On 2003-03-19 there will be several half-day tutorials organized jointly by the R Core Development Team, the R Foundation for Statistical Computing and the Austrian Association for Statistical Computing (AASC):


An Introduction to BioConductor
Writing R Extensions


Exploring Genomic Data using R and BioConductor
R Graphics

Fees for each tutorial are EUR 50 (academic), EUR 250 (non-academic) and EUR 25 (students).

Participants are encouraged to check this webpage before the course begins and download the files, images and further material here.
If possible having a laptop with the released version of R (1.6.2) and the released version of Bioconductor (1.1) (for the Bioconductor tutorials) will be helpful.

An Introduction to Bioconductor

presented by Robert Gentleman

A brief introduction to genome science, microarray technology, what you are measuring and why.
Using R and Bioconductor packages.
What packages are there and what they do.
Finding documentation, using vignettes





Exploring Genomic Data Using Bioconductor

presented by Robert Gentleman

In this 1/2 day tutorial we will assume a working knowledge of the bioconductor packages listed above.

We will consider how to write extensions to these packages. Look at more advanced plotting methods and interactions.

Application of machine learning methods to genomic data. Topics will include knn, randomForests, edd.

Applications of graphs and graph theory (not graphics!) to various computational problems.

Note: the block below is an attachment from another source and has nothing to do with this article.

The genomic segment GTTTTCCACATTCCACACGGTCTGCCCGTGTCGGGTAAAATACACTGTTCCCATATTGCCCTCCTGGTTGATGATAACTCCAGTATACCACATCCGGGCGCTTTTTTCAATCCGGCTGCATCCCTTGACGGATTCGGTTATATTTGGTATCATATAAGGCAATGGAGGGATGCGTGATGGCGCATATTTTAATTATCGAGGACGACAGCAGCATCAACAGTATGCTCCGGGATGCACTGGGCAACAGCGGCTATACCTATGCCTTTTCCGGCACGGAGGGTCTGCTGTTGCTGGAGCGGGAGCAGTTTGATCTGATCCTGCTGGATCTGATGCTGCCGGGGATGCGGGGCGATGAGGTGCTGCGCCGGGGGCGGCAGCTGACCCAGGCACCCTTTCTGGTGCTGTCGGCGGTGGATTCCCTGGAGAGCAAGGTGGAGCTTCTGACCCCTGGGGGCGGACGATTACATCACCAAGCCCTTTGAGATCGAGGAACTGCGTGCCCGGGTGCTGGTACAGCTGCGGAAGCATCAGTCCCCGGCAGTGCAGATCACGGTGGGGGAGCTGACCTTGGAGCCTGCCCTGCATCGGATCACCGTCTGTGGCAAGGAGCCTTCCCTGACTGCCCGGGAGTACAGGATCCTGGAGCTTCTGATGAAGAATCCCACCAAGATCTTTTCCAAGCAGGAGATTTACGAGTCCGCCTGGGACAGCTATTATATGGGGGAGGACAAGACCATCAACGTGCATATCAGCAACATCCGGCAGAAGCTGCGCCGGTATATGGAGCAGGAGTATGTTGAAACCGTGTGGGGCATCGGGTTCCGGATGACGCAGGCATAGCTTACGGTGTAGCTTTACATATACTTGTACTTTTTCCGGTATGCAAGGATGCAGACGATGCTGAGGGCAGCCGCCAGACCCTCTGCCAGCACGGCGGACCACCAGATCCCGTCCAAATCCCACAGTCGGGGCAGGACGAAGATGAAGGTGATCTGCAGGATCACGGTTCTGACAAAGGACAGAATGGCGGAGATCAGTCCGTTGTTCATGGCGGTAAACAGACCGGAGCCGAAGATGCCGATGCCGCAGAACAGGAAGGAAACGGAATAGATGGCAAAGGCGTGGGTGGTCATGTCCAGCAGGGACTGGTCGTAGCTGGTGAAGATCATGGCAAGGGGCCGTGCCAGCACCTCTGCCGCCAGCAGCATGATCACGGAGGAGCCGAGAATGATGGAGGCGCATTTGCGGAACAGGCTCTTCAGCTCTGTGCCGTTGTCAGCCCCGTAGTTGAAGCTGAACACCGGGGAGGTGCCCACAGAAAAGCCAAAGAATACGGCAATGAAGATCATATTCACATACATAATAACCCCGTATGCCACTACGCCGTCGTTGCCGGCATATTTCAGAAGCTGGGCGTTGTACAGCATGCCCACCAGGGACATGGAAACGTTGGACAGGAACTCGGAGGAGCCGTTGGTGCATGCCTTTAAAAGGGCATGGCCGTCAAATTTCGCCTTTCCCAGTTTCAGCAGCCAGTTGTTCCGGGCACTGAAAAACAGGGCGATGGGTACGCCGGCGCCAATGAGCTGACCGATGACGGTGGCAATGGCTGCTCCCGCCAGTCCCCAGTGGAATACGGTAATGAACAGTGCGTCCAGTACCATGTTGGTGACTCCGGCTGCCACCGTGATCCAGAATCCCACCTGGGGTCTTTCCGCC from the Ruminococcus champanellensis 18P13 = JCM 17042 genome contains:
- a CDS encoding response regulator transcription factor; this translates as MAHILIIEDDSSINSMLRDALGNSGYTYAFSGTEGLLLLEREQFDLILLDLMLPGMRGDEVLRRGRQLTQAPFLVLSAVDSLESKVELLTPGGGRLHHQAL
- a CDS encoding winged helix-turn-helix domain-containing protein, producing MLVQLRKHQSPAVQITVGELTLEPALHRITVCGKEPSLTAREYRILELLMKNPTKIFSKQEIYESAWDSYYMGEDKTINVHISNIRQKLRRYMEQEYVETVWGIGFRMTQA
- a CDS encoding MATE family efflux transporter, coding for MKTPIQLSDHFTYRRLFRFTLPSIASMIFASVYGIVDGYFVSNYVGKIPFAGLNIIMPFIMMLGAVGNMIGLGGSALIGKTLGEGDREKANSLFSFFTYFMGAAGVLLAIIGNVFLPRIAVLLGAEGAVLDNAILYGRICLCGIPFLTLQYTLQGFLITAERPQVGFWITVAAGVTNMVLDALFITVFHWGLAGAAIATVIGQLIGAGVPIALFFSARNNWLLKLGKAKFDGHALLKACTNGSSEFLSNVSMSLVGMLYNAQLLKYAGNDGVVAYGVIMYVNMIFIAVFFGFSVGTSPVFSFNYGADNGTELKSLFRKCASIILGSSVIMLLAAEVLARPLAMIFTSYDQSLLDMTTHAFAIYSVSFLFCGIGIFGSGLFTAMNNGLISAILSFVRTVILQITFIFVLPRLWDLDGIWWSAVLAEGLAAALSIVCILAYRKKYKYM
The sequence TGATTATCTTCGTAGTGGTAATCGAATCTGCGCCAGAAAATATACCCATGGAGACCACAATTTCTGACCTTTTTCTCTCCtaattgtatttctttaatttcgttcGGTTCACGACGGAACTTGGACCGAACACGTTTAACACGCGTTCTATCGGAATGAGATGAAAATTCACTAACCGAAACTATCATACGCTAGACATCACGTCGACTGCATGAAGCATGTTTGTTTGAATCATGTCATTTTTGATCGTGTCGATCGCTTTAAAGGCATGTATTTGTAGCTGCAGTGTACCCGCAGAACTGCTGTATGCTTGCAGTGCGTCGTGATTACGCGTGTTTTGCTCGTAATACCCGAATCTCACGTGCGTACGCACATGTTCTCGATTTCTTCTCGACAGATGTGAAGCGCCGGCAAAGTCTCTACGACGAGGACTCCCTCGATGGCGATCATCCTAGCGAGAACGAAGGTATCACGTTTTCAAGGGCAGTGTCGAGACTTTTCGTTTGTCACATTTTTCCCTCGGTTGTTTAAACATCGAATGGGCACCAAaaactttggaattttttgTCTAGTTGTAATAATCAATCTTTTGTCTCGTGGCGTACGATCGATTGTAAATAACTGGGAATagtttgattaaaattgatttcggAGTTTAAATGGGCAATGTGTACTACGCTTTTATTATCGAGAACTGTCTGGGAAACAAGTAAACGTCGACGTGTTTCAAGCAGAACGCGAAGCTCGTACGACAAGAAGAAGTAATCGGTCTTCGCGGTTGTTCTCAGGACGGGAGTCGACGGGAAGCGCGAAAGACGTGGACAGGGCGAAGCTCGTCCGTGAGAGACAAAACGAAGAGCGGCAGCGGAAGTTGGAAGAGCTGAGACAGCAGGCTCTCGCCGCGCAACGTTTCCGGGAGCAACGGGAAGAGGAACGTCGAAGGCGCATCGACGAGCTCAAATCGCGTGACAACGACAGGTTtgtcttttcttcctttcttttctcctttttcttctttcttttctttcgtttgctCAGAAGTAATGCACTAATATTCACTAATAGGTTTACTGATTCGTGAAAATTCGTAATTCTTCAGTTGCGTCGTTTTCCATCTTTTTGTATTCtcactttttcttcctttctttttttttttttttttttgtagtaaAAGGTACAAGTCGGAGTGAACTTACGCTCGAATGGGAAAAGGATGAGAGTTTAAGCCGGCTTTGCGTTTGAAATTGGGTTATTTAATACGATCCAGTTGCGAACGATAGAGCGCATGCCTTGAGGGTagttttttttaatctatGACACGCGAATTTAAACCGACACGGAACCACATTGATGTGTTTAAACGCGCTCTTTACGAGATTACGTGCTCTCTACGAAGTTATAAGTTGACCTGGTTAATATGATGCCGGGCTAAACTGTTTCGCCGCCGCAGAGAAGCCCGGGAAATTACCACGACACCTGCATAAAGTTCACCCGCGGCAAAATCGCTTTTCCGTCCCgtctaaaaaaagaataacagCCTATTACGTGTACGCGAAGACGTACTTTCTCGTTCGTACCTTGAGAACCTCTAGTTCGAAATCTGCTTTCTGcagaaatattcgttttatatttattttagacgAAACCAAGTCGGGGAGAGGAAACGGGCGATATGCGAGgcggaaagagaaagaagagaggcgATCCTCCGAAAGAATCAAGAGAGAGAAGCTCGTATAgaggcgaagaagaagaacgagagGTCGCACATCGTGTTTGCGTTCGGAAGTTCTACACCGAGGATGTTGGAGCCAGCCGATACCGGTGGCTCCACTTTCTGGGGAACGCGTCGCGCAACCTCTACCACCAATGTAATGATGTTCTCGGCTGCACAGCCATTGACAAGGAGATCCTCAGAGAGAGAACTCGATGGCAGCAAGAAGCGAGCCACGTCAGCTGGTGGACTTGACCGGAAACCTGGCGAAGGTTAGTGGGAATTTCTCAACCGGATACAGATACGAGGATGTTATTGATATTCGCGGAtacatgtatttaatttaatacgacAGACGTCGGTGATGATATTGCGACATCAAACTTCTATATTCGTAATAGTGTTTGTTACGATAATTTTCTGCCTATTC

Writing R Extensions

presented by Thomas Lumley and Douglas Bates

The tutorial will cover the techniques of extending the R statistical computing environment by creating packages of your own R functions, data sets, classes and methods and by incorporating compiled code written in C, C++ or Fortran. We will emphasize the R packaging system that provides convenient tools for development of R extensions. These extensions can be as simple as a private or in-house collection of data sets or they can be much, much more complex.

We will cover the newly-available "S4" classes and methods from the methods package (as described in John Chambers' book "Programming with Data", Springer, 1998) and the .Call interface to C code from R.

Basic documentation (in the Rd format) of all functions, methods, and data sets sets in the package should be included with the package. We will describe how to generate and edit such documentation. We will also describe more sophisticated documentation in the form of "vignettes" that blend R code and its documentation using Sweave.

For Windows users: Windows users should ensure that they have ActivePerl installed. Also, Windows users should be careful to select the option to install tools for making packages when they install R. This option is not selected by default.

R Graphics

presented by PaulMurrell

This course is designed to teach intermediate-level R users how to create customised statistical graphics (plots). We will cover the following topics:

  1. Arranging multiple graphics
  2. Defining coordinate systems
  3. Controlling the appearance of graphics (colour, etc)
  4. Graphics which are not plots (e.g., legends)

There will be a focus on using the new graphics system for R (provided by the add-on package grid).

Attendees should be comfortable with writing their own R functions. A familiarity with the fundamentals of the base graphics system is not required in order to be able to understand the new graphics system.

The course will consist of two parts:

  1. A brief review of the fundamentals of R's base graphics system. We will look at the following R functions:
    plot.new(), plot.window(), par(), layout(), axis(), lines(), points(), text()
  2. An introduction to R's new graphics system (the add-on package grid). We will look at the following R functions:
    viewport(), push.viewport(), pop.viewport(), grid.layout(), unit(), gpar(), grid.xaxis(), grid.yaxis(), grid.lines(), grid.points(), grid.text().